A Supergirl Showcase, especially, seems like a no-brainer, given how hard DC is pushing the new version.

  2. Ralf Haring Says:

    While new Fallen Angel collections probably make sense purely economically – IDW did all the heavy lifting to keep the property around, as you say – I’d imagine in some way they might also serve to re-establish trust between David and DC. He’s not the biggest draw in the world, but he’s had enough staying power that they’ll likely want to work with him in the future. His last few DC efforts didn’t exactly seem to end harmoniously – Fallen Angel, Supergirl, Young Justice. They are also republishing his and Perez’ Sachs & Violens, and that seemed to come out of nowhere as well. Or I could be wrong and it’s all just based on the economics.

  3. Bill Angus Says:

    I’m just going from memory here… but it seems to me that the Sachs & Violens thing was part of the deal to get Fallen Angel over to IDW. I think DC wanted to publish a S&V trade, and the made it a condition of releasing Fallen Angel.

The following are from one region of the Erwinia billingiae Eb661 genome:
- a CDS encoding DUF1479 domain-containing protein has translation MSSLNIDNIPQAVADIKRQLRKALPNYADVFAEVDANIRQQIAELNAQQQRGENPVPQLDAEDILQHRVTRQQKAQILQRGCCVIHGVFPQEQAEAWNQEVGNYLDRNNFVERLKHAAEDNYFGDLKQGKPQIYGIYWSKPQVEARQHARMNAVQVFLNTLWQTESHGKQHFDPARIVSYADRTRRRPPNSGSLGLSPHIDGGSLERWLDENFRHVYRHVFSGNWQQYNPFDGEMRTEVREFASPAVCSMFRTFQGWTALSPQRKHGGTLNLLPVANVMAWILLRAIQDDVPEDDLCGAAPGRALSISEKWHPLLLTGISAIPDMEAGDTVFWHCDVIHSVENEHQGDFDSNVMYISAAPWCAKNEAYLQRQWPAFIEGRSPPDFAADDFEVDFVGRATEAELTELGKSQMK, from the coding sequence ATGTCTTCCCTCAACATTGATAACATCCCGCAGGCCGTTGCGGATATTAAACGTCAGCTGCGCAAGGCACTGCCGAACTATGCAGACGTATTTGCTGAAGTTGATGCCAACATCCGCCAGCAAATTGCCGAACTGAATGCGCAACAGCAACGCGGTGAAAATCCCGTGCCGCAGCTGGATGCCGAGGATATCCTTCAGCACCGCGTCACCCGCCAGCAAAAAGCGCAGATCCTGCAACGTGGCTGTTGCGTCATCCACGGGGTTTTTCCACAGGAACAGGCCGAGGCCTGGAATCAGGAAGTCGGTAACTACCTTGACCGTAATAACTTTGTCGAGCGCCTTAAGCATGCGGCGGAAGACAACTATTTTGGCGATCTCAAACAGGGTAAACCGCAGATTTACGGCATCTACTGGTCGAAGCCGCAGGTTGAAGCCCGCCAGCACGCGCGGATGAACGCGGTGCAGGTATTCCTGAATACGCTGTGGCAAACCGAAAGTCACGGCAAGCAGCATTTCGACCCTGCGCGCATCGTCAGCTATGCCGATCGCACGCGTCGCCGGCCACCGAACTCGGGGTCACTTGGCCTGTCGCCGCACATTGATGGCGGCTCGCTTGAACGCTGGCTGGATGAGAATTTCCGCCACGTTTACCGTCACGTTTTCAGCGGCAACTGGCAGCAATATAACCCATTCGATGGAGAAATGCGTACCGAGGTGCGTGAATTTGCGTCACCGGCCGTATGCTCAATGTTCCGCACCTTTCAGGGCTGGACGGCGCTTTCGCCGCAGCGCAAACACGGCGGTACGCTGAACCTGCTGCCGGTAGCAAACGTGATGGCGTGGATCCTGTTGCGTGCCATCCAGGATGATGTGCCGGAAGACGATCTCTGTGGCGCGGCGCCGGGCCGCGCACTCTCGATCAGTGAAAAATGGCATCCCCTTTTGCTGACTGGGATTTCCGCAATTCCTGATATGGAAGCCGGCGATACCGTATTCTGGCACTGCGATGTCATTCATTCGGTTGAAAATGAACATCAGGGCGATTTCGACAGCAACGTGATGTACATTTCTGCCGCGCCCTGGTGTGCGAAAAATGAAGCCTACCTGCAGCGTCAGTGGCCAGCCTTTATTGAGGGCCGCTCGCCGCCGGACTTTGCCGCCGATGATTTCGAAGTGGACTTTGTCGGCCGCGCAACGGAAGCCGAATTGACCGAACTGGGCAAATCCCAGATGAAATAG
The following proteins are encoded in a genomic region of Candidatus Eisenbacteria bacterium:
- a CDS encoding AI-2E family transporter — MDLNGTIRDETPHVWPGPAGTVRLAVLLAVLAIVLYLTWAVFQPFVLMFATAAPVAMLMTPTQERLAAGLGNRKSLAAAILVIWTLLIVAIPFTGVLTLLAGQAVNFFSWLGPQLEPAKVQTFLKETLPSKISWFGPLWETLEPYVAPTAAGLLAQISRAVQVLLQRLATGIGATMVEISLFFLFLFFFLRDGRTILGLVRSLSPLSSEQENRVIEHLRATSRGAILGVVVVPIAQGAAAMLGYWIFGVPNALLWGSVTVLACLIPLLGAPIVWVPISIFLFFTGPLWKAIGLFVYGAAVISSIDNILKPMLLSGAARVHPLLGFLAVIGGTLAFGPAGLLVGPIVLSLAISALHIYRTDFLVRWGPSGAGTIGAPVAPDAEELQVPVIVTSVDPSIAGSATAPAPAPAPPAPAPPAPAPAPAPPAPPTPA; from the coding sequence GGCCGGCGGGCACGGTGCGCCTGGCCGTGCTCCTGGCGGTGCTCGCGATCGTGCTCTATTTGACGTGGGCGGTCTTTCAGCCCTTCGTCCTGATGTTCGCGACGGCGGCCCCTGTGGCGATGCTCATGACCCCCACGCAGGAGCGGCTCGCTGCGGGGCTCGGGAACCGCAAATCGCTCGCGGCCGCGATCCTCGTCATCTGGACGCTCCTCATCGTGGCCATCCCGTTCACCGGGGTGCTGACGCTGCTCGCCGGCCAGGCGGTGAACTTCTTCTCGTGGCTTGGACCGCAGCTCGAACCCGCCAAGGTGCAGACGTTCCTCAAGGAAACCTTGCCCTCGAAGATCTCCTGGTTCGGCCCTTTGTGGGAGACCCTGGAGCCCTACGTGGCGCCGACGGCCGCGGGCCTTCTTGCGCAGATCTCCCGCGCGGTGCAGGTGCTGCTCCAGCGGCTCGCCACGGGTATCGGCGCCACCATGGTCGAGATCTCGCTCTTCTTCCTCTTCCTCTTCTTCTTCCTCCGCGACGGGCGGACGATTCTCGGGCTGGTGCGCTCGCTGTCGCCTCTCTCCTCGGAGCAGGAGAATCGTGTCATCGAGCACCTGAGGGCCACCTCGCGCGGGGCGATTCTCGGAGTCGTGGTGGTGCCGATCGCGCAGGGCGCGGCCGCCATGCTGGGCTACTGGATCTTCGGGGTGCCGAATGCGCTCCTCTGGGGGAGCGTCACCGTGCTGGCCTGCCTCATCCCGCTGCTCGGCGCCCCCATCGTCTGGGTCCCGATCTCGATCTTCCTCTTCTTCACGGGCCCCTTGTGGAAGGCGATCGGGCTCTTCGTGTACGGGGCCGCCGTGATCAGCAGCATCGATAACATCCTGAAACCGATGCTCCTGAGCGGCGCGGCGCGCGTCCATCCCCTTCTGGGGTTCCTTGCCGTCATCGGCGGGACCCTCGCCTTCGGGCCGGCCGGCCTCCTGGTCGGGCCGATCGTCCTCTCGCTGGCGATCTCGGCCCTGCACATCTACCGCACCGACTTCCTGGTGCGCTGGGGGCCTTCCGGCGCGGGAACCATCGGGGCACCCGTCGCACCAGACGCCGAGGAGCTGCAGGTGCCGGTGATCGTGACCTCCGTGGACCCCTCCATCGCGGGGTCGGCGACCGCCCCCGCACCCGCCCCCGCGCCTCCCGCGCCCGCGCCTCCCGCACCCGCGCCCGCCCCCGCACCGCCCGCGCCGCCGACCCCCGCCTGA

4. Dan Coyle Says:

    And we are getting an S and V trade, ironically when S and V are now practically regulars in the IDW book.

    Repetition is a big problem in the Showcase books, even non-superhero books like Haunted Tank become a trial to get through. The strongest for me have been the Jonah Hex and Superman Family volumes.

  5. Johanna Says:

    Chris: The Infantino art led to a great conversation between me and KC, about how he was viewed artistically. I found it a little rough at times, myself, but definitely energetic, as you say.

    Dan: Come to think of it, I liked Superman Family best too.

  6. James Schee Says:

    It took me about a month to get through the EM Showcase reading about 2 stories a night. It was easier than some of the others, I still haven’t been able to finish the Justice League one, but I too wished Sue had a bigger role.

    Though I do remember two fun moments for her, like when she was interested in a mystery and Ralph wasn’t. Plus the birthday surprise where it was Ralph that got “knocked out by harmless electricity”, which was a reverse of the way things usually went in that time. (I’m looking at you oh poor Lois.:) )

  7. James Schee Says:

    Oh BTW, one thing that kind of had me scratching my head. Did no one ever write a story about how Ralph and Sue met, got married etc?

  8. Rob Staeger Says:

    The Showcase volumes are slow going for me. I keep a few on the shelf and randomly pick up a story whenever the mood strikes me. I’ve got the Jonah Hex, Metamorpho, Elongated Man and The Haunted Tank volumes, but I never read more than a couple stories in a row. I plan on finishing one before I pick up my next, just so I don’t slow them all down too much… althought the House of Mystery edition is tempting.

  9. David Oakes Says: